Recently I did a Facebook Live (which you can see here) about whether it’s possible to extract dino DNA from a mosquito and use it to clone dinosaurs like they did in Jurassic Park. During the discussion (the short answer is no, by the way) I touched on another possible way to create dinosaurs that scientist are working on right now, and which is proving to be totally, rather disturbingly, do-able.
The subject in question is Atavism Activation, basically tampering with the DNA of birds (aka real living dinosaurs that just are not as cool as their ancient ancestors) to reawaken dormant ancestral traits (called Atavisms). So far, scientists have created chicken embryos with dinosaurs faces, dinosaurs legs and even tails. The next step is to give a chicken embryo a dinosaur hand. Ultimately we may be able to see dinosaur looking creatures walking the Earth again
So how exactly is all of this possible? Atavisms are dormant traits in an animal’s genetic code that have been switched off at some point during the process of natural selection. The codes for these traits are still present in the DNA, but they are canceled out by another code that’s been added to the mix later. For example, at an early stage when chickens are developing in the egg, they have dinosaur-like legs, fingers and a tale, but in later stages several genes are activated causing the embryo to resorb its tail, fuse its fingers together and stop the fibulas in its legs from growing so that they ultimately separate from the ankles and become useless vestigial structures. Many ancestral dinosaur traits are present in birds in the embryonic stage, but they get undone later on.
Now, however, scientists have figured out how to turn off the genes that undo these traits and allow the embryos to retain their primal skeletal characteristics. Another group of scientists has gone a step further and created a chicken with a dinosaur face. The team was trying to better understand the role that the development of beaks has played in bird evolution. To do this they analyzed the genetic code of many mammals, reptiles and birds and ultimately found a cluster of genes related to facial development that is present in birds, but not other animals. They used an inhibitor to suppress the activity of these genes in embryonic chickens and as a result the birds, rather than developing beaks, developed snouts much like their distant dinosaur ancestors.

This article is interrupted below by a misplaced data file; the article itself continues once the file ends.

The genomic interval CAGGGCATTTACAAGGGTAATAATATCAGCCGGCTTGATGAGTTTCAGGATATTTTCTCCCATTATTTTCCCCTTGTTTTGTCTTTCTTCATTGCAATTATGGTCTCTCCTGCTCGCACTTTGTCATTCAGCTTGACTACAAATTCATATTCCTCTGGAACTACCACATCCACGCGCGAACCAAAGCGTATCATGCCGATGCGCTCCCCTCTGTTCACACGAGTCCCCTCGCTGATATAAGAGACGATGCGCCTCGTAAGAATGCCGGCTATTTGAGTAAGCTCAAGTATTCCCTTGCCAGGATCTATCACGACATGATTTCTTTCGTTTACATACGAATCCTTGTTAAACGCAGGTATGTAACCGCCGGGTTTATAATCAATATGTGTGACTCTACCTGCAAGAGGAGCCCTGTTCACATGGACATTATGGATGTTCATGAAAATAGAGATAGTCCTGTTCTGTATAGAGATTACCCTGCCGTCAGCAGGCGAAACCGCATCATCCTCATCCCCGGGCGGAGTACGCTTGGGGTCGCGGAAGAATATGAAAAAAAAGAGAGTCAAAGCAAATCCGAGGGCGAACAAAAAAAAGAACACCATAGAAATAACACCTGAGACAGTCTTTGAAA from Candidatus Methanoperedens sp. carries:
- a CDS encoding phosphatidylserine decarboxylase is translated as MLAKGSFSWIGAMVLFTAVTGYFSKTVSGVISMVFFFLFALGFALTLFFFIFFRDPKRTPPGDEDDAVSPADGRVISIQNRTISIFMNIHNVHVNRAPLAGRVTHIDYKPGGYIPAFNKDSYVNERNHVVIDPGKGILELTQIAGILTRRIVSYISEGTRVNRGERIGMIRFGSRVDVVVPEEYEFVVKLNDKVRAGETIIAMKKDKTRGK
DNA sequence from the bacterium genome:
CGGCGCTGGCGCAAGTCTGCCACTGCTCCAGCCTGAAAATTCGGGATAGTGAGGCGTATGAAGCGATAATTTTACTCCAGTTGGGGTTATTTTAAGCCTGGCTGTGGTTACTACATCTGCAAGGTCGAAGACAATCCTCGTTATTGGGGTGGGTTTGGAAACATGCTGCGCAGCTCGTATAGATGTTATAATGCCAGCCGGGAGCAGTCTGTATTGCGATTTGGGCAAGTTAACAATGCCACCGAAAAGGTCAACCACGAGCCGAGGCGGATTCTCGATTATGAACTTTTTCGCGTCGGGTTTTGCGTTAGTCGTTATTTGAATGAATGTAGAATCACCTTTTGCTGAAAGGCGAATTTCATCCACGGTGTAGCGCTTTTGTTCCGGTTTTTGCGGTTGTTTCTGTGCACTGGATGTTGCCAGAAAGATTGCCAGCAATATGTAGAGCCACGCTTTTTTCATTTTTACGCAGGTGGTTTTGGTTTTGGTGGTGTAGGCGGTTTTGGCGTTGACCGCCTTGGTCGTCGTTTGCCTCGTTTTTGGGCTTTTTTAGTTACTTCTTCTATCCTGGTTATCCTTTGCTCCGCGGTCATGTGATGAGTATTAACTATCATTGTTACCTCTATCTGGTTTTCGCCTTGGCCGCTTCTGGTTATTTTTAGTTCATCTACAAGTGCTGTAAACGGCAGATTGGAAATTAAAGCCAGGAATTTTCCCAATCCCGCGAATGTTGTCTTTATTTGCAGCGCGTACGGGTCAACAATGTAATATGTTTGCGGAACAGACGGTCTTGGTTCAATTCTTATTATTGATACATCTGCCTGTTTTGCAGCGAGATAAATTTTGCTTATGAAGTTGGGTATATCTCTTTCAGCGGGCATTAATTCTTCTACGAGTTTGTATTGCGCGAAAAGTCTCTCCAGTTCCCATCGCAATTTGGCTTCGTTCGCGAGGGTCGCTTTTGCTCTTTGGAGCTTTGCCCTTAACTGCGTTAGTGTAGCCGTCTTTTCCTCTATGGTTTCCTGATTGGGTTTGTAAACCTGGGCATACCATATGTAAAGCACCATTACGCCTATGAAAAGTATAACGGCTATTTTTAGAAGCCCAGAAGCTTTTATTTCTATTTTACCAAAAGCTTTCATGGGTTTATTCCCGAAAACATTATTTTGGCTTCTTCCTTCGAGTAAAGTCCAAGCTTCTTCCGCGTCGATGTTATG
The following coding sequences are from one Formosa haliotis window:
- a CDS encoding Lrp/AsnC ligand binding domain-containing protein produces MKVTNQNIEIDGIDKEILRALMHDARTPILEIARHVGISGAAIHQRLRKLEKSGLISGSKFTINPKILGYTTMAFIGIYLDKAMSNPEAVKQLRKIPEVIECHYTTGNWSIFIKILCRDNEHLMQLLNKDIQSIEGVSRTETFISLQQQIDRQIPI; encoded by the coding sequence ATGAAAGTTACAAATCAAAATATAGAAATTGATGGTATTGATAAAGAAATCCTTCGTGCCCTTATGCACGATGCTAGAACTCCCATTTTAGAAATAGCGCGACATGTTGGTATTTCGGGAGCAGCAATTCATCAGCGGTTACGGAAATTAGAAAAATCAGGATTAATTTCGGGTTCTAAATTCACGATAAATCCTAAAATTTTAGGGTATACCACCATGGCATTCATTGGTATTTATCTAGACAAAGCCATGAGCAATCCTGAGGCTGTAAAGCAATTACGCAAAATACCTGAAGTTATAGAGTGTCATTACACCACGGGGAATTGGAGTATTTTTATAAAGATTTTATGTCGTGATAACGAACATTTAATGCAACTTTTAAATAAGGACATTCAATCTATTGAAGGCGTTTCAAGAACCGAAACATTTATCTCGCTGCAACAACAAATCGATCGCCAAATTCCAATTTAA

It should be mentioned that the studies cited are not just mad scientist attempts to create a dino-chicken, but rather they are aimed at better understanding the evolution of birds. The best way to know how and why they evolved over time is to go directly to the blueprint. The development of the beak is a particularly interesting subject because it was a drastic physical change that had a huge impact on the ability of birds to become so diverse and successful today. So all this genetic engineering is really just a result of scientists trying to better understand the natural evolution of animals. None of the embryos used in these experiments have been hatched because that was never the goal.
However, there are some scientists who believe that now that we have the knowledge we might as well use it. Jack Horner, famous paleontologist and consultant for the Jurassic Park films, formerly of Montana State University, is currently exploring how to create a chickenosaurus. You can watch him discuss his project in this TED Talk:
The creatures that would result from the kind of genetic manipulating that Horner is talking about would still be chickens, they would just look more dinosaur-esque. So even if scientists figure out the how to make chicken embryos rentain more complicated structures like hands, and even if they can get them to grow teeth, don’t expect a T rex or Brachiosaurus to be the result. But what ever the result will be, it will definitely be cooler than a chicken.